Pravin Gordhan has gone to court to set aside the Public Protector’s recent report which found he had acted improperly, saying it was politically motivated and “riddled with reviewable errors”.
The report, released by advocate Busisiwe Mkhwebane on Friday, related to the approval by Gordhan — who was finance minister at the time — of an early retirement for former South African Revenue Service (Sars) deputy commissioner Ivan Pillay and for Sars to cover the cost of the resulting actuarial shortfall. Gordhan further approved a request to then keep Pillay on at Sars on a fixed-term contract.
Mkhwebane directed President Cyril Ramaphosa to take disciplinary action against Gordhan and for Sars to recover money that was paid as an actuarial shortfall on Pillay’s behalf.
In papers filed on Tuesday, Gordhan has asked the high court in Pretoria to set aside and declare the report “unconstitutional, unlawful, irrational and invalid”. He has also asked the court to order that Mkhwebane personally pay the costs “on a punitive scale”.
Gordhan said that, despite making submissions to Mkhwebane, the final report “reveals no sign of any meaningful consideration of or reflection on the contents of [his] submissions”.
“It was as if they were ‘going through the motions’ and intended to find against me … from the outset,” said Gordhan.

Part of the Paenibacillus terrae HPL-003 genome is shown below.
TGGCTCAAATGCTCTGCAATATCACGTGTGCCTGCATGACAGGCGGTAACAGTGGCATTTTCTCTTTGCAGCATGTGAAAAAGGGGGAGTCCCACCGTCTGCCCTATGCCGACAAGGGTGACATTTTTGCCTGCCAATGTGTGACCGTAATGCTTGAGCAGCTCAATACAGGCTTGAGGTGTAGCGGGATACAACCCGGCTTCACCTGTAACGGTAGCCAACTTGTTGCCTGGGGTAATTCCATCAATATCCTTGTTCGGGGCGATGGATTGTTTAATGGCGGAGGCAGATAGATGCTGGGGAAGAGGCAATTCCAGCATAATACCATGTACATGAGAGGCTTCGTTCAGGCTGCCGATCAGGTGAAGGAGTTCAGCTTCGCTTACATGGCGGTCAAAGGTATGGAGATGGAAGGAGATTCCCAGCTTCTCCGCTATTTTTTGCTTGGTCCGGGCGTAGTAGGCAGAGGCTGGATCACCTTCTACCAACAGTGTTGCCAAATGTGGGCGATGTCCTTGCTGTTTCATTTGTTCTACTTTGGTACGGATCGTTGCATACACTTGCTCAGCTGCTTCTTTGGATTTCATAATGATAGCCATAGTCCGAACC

The evidence showed that when he approved the retirement, he acted “with extraordinary care”, after “seeking extensive advice from at least six people with expertise and knowledge of the applicable legal and regulatory provisions,” Gordhan said.
He suggested that the timing of the release of the report was politically motivated. “I say this because there was no reason for the unseemly haste with which the Report was issued on Friday, 24 May 2019, a mere 48 hours following the delivery of my submissions,” he said.
Gordhan said he could “only conclude” that the rush was informed by “improper and irrelevant considerations, or an ulterior purpose or motive”.
His political opponents had sought to use the complaint, and now her report, to attack his integrity. This was the only plausible explanation for why Mkhwebane would “effectively ignore” his submissions, he said.
“I believe the report was issued when it was issued, with the findings and remedial action it contained, so as to enable a renewal of the ongoing political campaign against me by proponents of ‘state capture’ and defenders of corruption”.
Gordhan said he placed his trust in the courts to determine that he did not contravene the law.
“Unlike other individuals who threaten legal action when they are accused of wrongdoing or even criminal conduct, yet do nothing to institute litigation, I have nothing to hide.”
He also said that, because the facts that gave rise to the complaint happened years ago, the way Mkhwebane decided to entertain the complaint was irrational and unlawful. “Section 6(9) provides that the Public Protector may not entertain a complaint more than two years after the event at issue, except where, in special circumstances, the Public Protector exercises her discretion to do so.”
There were no special circumstances in this complaint, he said.